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Opinion

Speaking for migrant workers | HT Editorial – Editorials

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The Supreme Court (SC) has finally spoken about the “problems and miseries of migrant workers”. On Thursday, after listening extensively to the government (represented by Attorney General Tushar Mehta), a group of states and others representing migrant workers and organizations, the court ordered that no migrant workers be charged any travel fees. by train or bus; receive food while returning home on trains and buses; receive transportation as soon as possible after registering in the states; and taken to the nearest shelter and provided food and other comforts if they are on the road, stranded and on foot. It has also asked the Center to provide details on the number of migrants waiting to return home, transportation plans, and registration mechanisms.

The plight of migrant workers, and their exodus back to their villages, represents one of the most serious humanitarian crises that independent India has faced. The blockade imposed to curb the spread of the coronavirus pandemic left poor migrant workers without income or food. Governments generally did poorly by providing an adequate safety net or anticipating their desire to return home. Tens of thousands of workers began walking home, across the country. Thirty-six days after closing, the government decided to allow its movement. The attorney general’s figures suggest that nearly 10 million workers have returned home, but this has been a process marked by suffering and chaos. Migrants have had to wait long before their turn came; the trains have left the schedule or the course; Millions of people are stranded: many continue to walk home. The human tragedy is huge, exemplified by an image of a young boy trying to wake up his mother, who allegedly died of starvation, heat and dehydration (although some reports say he was no longer well), at a train station. in Bihar.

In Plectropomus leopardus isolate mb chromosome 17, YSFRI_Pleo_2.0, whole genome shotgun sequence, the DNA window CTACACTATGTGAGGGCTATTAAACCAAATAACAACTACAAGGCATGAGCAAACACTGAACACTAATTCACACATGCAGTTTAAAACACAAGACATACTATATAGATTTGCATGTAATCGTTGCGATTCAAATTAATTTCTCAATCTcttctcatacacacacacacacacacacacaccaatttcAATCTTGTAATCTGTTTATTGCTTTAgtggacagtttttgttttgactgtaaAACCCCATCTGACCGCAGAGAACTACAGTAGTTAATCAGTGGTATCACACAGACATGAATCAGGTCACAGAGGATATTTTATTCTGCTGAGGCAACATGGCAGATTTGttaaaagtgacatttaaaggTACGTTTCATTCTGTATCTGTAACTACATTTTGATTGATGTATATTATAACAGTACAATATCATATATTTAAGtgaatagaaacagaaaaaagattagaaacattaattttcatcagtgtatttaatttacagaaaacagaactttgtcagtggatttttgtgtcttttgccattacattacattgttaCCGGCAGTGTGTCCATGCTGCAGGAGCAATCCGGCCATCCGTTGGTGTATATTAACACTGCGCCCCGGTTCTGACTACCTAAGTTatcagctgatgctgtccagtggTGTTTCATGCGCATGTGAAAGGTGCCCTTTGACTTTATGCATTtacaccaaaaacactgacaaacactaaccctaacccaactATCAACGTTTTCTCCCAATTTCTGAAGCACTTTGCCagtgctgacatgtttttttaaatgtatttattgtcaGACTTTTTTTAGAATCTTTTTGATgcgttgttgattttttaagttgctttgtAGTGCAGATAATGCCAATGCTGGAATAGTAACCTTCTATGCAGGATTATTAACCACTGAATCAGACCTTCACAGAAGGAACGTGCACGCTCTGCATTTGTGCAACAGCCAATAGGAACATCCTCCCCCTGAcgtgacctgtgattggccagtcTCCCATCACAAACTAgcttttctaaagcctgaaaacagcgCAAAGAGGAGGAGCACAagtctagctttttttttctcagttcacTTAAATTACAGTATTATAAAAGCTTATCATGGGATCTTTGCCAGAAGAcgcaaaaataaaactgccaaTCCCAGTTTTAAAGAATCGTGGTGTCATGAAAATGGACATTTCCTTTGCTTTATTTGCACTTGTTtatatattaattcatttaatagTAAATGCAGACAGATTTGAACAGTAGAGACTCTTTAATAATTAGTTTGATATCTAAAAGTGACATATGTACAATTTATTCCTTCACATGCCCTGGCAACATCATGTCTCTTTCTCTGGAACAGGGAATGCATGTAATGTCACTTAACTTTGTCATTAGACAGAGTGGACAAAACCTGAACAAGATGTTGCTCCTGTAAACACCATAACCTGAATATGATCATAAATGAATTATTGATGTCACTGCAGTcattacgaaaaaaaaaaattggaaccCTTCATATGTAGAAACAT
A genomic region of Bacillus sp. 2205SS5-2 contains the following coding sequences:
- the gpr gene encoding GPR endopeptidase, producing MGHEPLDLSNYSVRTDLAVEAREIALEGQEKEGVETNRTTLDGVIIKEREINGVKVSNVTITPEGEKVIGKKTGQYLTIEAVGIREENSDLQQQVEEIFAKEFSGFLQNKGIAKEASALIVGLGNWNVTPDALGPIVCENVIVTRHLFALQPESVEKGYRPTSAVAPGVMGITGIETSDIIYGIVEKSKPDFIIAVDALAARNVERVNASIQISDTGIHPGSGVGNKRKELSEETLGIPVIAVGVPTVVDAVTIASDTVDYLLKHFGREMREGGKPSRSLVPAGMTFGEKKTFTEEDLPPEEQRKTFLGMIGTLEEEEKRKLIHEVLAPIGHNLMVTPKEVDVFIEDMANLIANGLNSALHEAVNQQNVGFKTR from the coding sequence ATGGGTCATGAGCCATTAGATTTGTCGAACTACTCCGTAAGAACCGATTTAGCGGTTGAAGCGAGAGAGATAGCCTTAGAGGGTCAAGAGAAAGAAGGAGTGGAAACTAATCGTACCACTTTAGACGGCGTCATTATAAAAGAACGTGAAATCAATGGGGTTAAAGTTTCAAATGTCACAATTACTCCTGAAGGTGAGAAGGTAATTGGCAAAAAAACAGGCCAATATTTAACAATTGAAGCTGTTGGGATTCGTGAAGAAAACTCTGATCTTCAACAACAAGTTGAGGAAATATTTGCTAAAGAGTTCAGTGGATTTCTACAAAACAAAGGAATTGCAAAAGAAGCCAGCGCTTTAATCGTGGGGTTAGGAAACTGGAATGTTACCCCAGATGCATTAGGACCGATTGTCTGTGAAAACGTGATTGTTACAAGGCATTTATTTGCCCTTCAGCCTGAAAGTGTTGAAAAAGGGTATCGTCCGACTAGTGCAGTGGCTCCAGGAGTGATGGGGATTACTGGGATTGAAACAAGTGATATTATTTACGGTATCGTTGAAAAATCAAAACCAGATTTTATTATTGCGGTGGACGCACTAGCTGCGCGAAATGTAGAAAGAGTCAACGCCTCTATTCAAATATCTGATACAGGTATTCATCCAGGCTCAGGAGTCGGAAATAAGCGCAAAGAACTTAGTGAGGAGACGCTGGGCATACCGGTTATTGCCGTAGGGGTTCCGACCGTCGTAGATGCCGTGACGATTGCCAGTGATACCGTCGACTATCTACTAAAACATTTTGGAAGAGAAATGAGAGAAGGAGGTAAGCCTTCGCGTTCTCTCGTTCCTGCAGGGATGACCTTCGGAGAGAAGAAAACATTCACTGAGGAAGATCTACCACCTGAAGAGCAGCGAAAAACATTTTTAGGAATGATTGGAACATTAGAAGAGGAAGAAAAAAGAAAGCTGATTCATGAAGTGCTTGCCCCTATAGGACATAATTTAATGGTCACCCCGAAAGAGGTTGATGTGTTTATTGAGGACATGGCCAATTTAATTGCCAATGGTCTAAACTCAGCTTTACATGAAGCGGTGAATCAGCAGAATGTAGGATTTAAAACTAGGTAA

This newspaper has criticized the SC’s previous reluctance to address the issue of migrant workers. But as it can be, his intervention is positive. What was disturbing was Mr. Mehta’s claim that some “isolated incidents” were being exaggerated by the “prophets of doom” and that the workers were being instigated to walk home. Media reports and civil society interventions played a key role in exposing the scale of the crisis. His comment is also insulting to the migrant workers agency. The government, in the past month, has made efforts to allow smooth movement. It must, together with the states, comply with the directives of the SC and improve the processes for citizens to return home. The SC must strictly monitor the executive to guarantee a humane approach to the crisis.

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